There is a great deal of publicly-available, open-licensed data about Wikimedia projects. This page is intended to help community members, developers, and researchers who are interested in analyzing raw data learn what data and infrastructure is available.
If you have any questions, you might find the answer in the Frequently Asked Questions about Data. If you still have questions, you can email your question to the Analytics mailing list (more information).
If you wish to browse pre-computed metrics and dashboards, see statistics.
If this publicly available data isn't sufficient, you can look at the page on private data access to see what non-public data exists and how you can gain access.
If you wish to donate or document any additional data sources, you can use the Wikimedia organization on DataHub.
See also inspirational example uses.
WMF releases data dumps of Wikipedia, Wikidata, and all WMF projects on a regular basis, as well as dumps of other Wikimedia-related data such as search indices and short URL mappings.
- Text of current and/or all revisions of all pages, in XML format (schema)
- Metadata for current and/or all revisions of all pages, in XML format (schema)
- Most database tables as SQL files
- Page-to-page link lists (
- Lists of pages with links outside of the project (
- Media metadata (
- Info about each page (
- Titles of all pages in the main namespace, i.e. all articles (
- List of all pages that are redirects and their targets (
- Log data, including blocks, protection, deletion, uploads (
- Misc bits (
- Page-to-page link lists (
- Stub-prefixed dumps for some projects which only have header info for pages and revisions without actual content
- Adds/changes dumps (includes no moves or deletes, plus some other limitations) (documentation)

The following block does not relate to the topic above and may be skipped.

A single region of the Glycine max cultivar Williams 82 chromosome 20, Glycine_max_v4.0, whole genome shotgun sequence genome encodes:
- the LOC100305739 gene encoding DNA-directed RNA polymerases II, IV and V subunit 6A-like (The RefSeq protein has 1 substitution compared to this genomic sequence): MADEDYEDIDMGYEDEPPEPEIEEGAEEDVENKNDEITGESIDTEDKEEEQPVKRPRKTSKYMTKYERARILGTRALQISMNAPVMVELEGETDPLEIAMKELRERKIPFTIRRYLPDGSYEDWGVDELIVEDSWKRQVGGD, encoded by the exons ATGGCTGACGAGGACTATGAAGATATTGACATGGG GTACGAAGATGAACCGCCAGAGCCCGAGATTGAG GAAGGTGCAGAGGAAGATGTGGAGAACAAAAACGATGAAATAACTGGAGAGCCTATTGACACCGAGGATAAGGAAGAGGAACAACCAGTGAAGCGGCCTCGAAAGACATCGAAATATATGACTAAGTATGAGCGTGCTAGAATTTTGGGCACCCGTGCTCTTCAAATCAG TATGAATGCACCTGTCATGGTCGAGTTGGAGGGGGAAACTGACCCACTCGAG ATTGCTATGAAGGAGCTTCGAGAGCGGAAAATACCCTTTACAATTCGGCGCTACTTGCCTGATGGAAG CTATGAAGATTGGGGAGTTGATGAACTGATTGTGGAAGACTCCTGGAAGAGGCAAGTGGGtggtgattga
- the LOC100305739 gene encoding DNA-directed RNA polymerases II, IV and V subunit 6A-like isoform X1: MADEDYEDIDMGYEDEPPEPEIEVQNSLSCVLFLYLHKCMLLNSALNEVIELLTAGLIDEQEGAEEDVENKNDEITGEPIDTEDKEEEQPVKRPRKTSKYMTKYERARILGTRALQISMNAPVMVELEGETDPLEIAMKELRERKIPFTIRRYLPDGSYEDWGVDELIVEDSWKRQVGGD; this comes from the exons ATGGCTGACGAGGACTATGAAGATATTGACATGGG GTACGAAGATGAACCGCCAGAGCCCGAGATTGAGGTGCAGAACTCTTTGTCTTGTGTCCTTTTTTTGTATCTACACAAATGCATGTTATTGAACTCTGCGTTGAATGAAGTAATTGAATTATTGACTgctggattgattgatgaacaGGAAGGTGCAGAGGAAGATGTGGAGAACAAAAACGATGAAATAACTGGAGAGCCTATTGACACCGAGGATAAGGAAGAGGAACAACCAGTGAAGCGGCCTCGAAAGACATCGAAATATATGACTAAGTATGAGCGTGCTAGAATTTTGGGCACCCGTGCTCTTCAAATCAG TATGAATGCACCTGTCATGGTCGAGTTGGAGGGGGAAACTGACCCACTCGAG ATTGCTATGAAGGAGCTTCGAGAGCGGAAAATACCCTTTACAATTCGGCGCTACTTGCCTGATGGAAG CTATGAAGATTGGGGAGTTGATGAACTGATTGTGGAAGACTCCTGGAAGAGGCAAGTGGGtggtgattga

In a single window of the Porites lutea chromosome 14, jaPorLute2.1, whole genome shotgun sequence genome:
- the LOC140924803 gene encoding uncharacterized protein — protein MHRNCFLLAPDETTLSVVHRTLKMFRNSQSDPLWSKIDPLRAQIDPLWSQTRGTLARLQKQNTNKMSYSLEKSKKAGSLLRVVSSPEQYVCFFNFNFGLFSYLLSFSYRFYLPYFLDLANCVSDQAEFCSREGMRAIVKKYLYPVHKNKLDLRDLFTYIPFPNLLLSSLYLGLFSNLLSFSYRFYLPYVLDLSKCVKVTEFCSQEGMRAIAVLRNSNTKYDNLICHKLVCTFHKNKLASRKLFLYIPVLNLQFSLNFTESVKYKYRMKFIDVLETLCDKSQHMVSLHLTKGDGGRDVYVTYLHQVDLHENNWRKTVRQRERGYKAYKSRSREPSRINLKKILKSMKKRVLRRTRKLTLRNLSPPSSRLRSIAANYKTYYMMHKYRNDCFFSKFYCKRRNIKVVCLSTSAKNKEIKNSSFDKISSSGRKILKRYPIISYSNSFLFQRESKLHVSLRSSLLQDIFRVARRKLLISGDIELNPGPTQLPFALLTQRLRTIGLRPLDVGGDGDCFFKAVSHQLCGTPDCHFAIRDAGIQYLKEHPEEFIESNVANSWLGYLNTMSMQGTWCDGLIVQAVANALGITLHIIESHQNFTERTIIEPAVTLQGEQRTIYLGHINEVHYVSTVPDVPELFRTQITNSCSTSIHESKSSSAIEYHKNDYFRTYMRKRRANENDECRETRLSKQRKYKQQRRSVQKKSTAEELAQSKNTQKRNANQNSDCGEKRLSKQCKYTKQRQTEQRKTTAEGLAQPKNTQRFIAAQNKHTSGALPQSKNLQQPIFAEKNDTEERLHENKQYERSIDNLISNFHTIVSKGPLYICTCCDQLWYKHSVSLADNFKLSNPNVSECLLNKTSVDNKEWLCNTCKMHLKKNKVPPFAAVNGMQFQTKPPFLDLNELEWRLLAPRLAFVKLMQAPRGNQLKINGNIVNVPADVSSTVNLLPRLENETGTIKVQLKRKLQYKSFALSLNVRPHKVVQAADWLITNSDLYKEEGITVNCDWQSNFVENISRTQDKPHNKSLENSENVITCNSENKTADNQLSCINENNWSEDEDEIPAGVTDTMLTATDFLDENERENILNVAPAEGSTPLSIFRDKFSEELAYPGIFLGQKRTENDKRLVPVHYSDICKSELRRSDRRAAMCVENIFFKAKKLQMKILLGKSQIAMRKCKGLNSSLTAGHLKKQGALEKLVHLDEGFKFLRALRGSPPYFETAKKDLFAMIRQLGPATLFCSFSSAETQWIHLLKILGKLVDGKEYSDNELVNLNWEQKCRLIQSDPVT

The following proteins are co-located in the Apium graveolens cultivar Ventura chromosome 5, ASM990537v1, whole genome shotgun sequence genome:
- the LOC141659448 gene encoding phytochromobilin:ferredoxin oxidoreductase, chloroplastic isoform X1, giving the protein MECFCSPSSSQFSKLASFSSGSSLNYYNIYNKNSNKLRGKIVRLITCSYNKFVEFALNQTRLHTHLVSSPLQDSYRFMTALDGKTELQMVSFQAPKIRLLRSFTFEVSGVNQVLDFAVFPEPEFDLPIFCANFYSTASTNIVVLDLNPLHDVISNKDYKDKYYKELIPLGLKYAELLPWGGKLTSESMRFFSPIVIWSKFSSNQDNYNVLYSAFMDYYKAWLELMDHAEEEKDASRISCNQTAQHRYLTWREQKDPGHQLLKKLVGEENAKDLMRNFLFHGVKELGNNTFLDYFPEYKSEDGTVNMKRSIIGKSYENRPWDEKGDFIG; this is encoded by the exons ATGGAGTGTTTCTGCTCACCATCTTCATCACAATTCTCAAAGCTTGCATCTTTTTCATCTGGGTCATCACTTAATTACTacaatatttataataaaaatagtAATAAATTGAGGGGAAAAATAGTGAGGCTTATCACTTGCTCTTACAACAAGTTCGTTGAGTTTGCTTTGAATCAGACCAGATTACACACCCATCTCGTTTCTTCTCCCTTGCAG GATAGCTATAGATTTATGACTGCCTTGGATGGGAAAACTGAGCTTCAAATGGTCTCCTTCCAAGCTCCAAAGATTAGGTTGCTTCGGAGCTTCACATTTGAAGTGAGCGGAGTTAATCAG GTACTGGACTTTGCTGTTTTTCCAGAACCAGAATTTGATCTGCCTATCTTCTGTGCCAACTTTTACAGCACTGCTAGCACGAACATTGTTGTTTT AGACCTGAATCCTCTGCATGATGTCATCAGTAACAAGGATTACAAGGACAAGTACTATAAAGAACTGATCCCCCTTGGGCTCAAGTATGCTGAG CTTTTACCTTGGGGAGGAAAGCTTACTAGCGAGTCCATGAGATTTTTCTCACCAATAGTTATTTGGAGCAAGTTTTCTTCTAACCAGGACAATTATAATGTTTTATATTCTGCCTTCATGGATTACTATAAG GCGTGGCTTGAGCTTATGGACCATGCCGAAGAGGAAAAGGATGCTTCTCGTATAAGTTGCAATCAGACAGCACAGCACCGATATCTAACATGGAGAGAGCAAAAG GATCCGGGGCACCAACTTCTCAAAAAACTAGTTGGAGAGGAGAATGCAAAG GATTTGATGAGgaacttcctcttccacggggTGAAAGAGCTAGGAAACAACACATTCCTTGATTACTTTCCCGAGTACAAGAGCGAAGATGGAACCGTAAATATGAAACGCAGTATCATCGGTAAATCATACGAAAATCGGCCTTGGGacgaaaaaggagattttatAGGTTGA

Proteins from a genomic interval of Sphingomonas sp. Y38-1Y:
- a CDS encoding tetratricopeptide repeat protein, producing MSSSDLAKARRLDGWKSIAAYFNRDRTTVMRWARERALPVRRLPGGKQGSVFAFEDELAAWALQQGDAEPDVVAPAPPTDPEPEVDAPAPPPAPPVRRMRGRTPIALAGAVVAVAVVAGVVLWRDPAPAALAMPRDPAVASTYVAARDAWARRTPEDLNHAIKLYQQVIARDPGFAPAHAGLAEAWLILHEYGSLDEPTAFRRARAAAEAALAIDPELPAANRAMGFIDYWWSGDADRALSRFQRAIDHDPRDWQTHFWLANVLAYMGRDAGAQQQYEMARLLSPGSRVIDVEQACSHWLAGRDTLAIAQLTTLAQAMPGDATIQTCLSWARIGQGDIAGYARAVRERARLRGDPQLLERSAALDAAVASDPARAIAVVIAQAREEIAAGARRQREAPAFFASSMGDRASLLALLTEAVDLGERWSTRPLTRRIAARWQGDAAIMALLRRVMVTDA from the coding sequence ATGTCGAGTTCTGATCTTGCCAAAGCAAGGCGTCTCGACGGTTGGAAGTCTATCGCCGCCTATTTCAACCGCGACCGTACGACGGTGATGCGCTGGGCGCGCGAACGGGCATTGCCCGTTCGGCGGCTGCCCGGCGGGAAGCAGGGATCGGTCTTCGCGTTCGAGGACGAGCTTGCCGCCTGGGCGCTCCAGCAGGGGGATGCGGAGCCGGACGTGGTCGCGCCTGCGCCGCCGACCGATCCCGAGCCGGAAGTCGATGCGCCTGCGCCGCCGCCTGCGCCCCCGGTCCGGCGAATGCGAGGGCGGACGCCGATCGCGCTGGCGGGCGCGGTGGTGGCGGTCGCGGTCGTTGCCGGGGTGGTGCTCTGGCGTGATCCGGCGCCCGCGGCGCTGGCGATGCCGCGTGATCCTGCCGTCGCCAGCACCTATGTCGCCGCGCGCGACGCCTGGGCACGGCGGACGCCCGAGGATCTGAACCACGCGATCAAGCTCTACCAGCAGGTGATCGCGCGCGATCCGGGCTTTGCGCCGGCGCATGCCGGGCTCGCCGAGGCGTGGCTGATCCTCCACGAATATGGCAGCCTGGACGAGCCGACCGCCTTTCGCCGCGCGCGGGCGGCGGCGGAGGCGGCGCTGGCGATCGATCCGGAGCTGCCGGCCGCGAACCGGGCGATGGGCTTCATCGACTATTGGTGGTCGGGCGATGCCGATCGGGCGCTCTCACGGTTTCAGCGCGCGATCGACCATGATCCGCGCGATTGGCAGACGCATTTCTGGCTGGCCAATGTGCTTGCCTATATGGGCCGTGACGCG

- Wikidata entity dumps - see Wikidata:Data access for more information
- Available other dumps
You can download the latest dumps for the last year (dumps.wikimedia.org/enwiki/ for English Wikipedia, dumps.wikimedia.org/dewiki/ for German Wikipedia, etc). Download mirrors offer an alternative to the download page.
Due to large file sizes, using a download tool is recommended.
SQL dumps are provided as dumps of entire tables, using mysqldump.
Some older dumps exist in various formats.
How to and examples
Some tools are listed on the following pages, but these tools are mostly outdated and non-functional:
All text content is multi-licensed under the Creative Commons Attribution-ShareAlike 3.0 License (CC-BY-SA) and the GNU Free Documentation License (GFDL). Images and other files are available under different terms, as detailed on their description pages.
- Mailing list: xmldatadumps-l
- Bug reports: Dumps Generation project in Phabricator
- Design work on Dumps 2.0 replacement: Dumps Rewrite project in Phabricator
The MediaWiki API provides direct, high-level access to the data contained in MediaWiki databases. Client programs can log in to a wiki, get data, and post changes automatically by making HTTP requests.
- Meta information about the wiki and the logged-in user
- Properties of pages, including page revisions and content, external links, categories, templates,etc.
- Lists of pages that match certain criteria
- See the full list of available information
To query the database you send a HTTP GET request to the desired endpoint (example https://en.wikipedia.org/w/api.php for English Wikipedia) setting the action parameter to
query and defining the query details the URL.
How to and examples
- API Tutorial
action=query) the content (
rvprop=content) of the most recent revision of Main Page (
titles=Main%20Page) of English Wikipedia (
https://en.wikipedia.org/w/api.php?) in XML format (
format=xml). You can paste the URL in a browser to see the output.
- More examples
To try out the API interactively on English Wikipedia, use the API Sandbox.
To use the API, your application or client might need to log in.
Before you start, learn about the API etiquette.
Researchers could be given Special access rights on case-to-case bases.
All text content is multi-licensed under the Creative Commons Attribution-ShareAlike 3.0 License (CC-BY-SA) and the GNU Free Documentation License (GFDL).